EppsNet Archive: Math

Things I Love to Do on a Hot Summer Evening

 

My son’s going into 11th grade next week. He’s got a couple of honors classes, a couple of AP classes, Spanish 3 and a music class. It looks like a very tough schedule to me — he’s also got college entrance exams this year — but that’s where his academic history has brought him and he says he wants to do it. One thing I didn’t know about AP classes is that they start giving kids assignments during summer vacation. He’s working on ’em right now! He asked me for a little help on the physics assignment so I get to do two things I love to do on a hot summer evening: sip premium tequila on ice with a lime, and solve problems like this: A kangaroo jumps to a vertical height of 2.7m. How long is it in the air before returning to Earth? Oh I’m in heaven! Read more →

Americans are Mathematically Illiterate

 

If anyone ever told you there’s no reason to learn math in school, they are absolutely right! Americans are so mathematically illiterate that you’re better off learning to speak Klingon if you want anyone to understand you. I wish I had a dollar for every time I’ve walked through a mathematical demonstration of some concept and gotten back a reply like “Well I don’t see any reason why . . .” or “Let’s have a meeting to discuss that.” God, it’s painful. If you’re still in school, don’t bother learning any more math than you absolutely have to. It’ll just come back to haunt you. Read more →

Homework Follies

 

My son just came downstairs for a visit . . . “‘What’s due tomorrow?’” he says in his Dopey Dad voice. Then back in his normal voice: “Math and Spanish. (Dopey Dad voice) ‘Are they done yet?’ (Normal voice) Spanish is done. I still have a little bit of math. (Dopey Dad voice) ‘Do you need me to check anything?’ (Normal voice) No.” Now he’s waiting for a reaction from me, which he’s not going to get. “I just did your job for you,” he says. “Thanks!” Read more →

Dinner Conversation

 

“The boy I started tutoring in algebra a couple weeks ago,” I say, “his mom told me he got a C on his last test.” “You’re fired,” my son says. My wife stares at me in disbelief for a few seconds. Finally she says, “That’s not your fault. You can only do so much in one hour a week.” “Actually,” I say, “she thought that was great. It all depends on your expectations.” Read more →

Mrs. Bryant Throws the Gyroball

 

My son’s having some trouble with 8th grade Algebra. When I work with him on it, I can see that he knows the material and he can do the calculations . . . his biggest problem is a fatalistic, let’s-get-it-over-with, I’m-no-good-at-math attitude, which leads to careless errors, and frustration if his first approach to a problem doesn’t work. I encourage him to take a more positive attitude, to go into the next test saying positive things to himself, like “I know this material” and “I can handle these questions.” “But I don’t know it,” he says. “Mrs. Bryant [his math teacher] throws the gyroball every pitch! And sometimes she hits me with it!” What we have here is a classic self-fulfilling prophecy . . . Read more →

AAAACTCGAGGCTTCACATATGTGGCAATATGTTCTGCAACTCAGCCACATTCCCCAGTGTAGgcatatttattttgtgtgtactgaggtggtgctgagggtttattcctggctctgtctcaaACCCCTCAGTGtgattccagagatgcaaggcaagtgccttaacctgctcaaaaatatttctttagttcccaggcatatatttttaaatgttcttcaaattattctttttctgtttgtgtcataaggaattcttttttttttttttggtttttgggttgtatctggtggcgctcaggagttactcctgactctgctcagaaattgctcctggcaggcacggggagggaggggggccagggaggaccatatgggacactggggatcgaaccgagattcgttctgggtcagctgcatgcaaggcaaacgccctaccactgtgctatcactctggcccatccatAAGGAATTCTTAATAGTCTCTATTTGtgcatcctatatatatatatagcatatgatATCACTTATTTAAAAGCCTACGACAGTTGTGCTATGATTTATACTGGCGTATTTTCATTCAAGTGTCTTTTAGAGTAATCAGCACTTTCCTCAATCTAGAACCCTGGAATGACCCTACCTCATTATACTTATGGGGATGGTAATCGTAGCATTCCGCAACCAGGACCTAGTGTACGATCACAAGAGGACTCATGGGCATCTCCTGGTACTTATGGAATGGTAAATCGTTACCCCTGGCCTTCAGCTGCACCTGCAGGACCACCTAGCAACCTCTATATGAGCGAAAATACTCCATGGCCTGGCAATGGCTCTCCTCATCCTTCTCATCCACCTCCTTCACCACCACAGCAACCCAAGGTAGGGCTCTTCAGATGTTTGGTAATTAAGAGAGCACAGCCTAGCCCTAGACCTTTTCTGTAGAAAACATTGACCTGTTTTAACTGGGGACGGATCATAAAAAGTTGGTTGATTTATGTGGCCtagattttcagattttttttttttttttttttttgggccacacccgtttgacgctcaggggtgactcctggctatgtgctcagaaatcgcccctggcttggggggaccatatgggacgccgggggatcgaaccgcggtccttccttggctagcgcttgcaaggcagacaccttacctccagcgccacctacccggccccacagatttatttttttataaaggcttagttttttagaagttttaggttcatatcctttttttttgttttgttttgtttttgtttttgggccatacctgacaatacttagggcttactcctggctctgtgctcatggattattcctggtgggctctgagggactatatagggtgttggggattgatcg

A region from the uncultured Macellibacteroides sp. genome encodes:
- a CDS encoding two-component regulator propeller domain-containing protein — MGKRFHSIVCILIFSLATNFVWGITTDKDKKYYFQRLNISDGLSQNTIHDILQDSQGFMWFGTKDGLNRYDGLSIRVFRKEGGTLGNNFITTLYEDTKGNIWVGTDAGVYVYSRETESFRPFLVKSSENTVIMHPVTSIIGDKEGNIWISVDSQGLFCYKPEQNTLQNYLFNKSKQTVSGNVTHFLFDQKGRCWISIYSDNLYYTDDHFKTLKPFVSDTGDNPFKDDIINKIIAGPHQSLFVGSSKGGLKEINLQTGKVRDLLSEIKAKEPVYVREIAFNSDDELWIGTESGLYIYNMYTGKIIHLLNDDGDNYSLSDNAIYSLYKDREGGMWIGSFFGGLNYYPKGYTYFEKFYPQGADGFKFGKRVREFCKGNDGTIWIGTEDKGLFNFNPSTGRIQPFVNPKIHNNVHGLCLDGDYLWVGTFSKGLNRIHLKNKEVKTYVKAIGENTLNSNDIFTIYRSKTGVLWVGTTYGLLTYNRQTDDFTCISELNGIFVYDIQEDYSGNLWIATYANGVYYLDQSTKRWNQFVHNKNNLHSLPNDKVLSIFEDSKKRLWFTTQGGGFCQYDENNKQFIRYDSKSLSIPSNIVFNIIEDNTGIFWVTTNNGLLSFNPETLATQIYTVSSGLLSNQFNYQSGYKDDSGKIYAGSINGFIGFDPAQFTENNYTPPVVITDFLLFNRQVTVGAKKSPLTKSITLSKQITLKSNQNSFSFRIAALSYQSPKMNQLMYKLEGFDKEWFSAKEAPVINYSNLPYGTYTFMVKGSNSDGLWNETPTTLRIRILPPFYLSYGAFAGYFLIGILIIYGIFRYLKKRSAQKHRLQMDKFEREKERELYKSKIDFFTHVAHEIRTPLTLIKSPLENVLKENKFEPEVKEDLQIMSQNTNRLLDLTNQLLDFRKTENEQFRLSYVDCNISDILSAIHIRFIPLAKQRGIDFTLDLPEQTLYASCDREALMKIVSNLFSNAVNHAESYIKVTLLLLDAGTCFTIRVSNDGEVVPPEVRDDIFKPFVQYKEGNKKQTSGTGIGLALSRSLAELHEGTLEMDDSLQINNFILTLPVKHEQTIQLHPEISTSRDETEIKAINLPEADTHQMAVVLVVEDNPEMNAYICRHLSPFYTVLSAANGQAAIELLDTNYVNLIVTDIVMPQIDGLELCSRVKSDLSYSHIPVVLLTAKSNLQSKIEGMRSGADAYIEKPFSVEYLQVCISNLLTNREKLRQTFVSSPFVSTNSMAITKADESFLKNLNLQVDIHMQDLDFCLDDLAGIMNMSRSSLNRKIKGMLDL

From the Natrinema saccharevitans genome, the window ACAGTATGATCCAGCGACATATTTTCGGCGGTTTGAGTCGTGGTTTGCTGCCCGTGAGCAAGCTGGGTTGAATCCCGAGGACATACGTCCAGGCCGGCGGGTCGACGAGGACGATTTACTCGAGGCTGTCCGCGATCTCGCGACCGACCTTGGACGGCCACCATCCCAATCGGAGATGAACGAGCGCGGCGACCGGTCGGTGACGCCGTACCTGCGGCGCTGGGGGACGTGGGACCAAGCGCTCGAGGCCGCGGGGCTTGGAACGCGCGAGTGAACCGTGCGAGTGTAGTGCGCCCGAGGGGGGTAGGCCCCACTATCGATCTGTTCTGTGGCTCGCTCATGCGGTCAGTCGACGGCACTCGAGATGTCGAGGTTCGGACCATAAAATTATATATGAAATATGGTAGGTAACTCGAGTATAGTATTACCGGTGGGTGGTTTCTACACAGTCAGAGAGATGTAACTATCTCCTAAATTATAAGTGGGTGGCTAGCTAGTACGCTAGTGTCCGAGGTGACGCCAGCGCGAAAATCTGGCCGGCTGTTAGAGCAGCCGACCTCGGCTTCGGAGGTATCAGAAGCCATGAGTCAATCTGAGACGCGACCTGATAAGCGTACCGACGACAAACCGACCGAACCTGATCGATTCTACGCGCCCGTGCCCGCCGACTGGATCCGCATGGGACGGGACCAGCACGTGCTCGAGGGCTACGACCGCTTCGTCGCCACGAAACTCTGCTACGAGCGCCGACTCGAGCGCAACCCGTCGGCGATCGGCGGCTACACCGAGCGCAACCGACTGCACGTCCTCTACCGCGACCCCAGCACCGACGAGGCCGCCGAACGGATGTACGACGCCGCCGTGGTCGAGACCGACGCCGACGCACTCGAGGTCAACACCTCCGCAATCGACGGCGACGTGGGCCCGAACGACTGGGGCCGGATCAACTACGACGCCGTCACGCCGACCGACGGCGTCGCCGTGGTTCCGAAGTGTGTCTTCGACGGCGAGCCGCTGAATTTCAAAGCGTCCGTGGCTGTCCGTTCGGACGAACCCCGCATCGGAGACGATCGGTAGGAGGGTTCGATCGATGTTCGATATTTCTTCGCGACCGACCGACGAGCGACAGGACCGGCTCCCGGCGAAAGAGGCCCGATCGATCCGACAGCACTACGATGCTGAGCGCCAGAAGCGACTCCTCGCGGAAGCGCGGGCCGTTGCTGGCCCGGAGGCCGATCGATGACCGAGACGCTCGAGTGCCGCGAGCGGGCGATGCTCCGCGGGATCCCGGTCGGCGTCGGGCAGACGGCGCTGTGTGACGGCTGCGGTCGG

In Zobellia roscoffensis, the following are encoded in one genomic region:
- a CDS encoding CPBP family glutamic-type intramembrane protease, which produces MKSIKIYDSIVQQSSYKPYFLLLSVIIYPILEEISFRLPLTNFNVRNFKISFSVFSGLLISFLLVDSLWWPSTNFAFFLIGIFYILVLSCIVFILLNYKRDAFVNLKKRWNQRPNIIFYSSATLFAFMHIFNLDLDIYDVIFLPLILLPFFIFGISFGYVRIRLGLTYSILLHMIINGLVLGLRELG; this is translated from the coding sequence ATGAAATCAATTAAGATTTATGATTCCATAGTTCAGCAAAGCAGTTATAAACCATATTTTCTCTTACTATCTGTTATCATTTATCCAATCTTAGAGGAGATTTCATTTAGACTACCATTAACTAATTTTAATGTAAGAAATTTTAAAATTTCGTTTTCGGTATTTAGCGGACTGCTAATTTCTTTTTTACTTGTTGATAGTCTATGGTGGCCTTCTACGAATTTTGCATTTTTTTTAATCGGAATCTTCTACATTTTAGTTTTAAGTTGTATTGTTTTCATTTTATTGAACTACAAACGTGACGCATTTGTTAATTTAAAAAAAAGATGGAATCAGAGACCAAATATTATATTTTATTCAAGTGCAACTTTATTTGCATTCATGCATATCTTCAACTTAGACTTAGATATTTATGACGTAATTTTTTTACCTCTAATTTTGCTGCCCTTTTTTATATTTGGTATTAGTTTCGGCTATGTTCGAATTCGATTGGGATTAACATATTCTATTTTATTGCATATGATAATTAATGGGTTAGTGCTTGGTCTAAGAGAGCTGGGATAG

The Geometry of Politics

 

On the heels of my kid’s discovery that his tour group will not be break dancing their way across our nation’s capital, comes another disappointment — his tyrannical math teacher has been added to the list of chaperones. “She’ll probably say, ‘Oh, Casey, I’m glad you’re here. Why don’t you calculate the volume of the White House?’” Read more →

Homework Follies

 

“This is racist,” my son says. I look over to see what he’s talking about. He’s sitting on the sofa doing math homework. “What’s racist?” I ask. “The math book?” “Yeah. They have answers in the back for problem 9 and problem 13, but not problem 11. Because I’m a Mexican.” “You’re a Mexican?!” “I’m a mixed kid,” he corrects me. His mom is Asian. “You think the white kids’ book has the answer to number 11?” “Yup. The Asian kids’ book has got all the answers.”   “Dude, check this out. Jackson collected s seashells. Petra and Tyrone collected 13 less than twice s. Now here’s the stupid part: I have to figure out how many seashells each person collected! COME ON! And the racist book doesn’t have the answers!” I say, “Jackson’s pretty lame if a girl collected more than he did.” “He’s pathetic!” Read more →

A Lesson in Procrastination

 

My son’s supposed to be finishing up his first 8th grade assignment — a math collage for his Algebra class — but instead he’s bouncing a basketball around the house. “Finsh the assignment!” my wife says. “No more procrastinating!” “I’m not PRO-CRAS-TI-NA-TING!” the boy yells, punctuating each syllable by slamming the ball on the floor. “You are procrastinating,” I say. “Stay out of it,” my wife says. “You see how long it took him just to say ‘procrastinating’? That’s procrastinating.” Read more →

Homework Follies

 

My son asks for help with a homework problem in math. The main point of contention with math homework is that when he asks for help, he’d like me to just do the problem for him, while I prefer to try and steer his thinking in the right direction, even though it takes a lot longer. “This is like the problem you helped me with last night,” he says. “Let’s try not to have a one-hour conversation about it this time.” Read more →

Homework Follies

 

“How did you multiply this times 2.5 and get this?” I ask. He looks at the problem for a while. “I multiplied it a different way,” he says.   ME: Shouldn’t this answer be 41 instead of 71? HIM: No, Alex. ME: Why are you calling me Alex? HIM: What is “no”?   He’s reading a word problem aloud: “Maggie was traveling with her family on the Oregon Trail. The first day, they traveled 11 miles, the second day they traveled 9 miles, and the third day they traveled 14 miles.” Pause. “Now that was a good story!” Read more →

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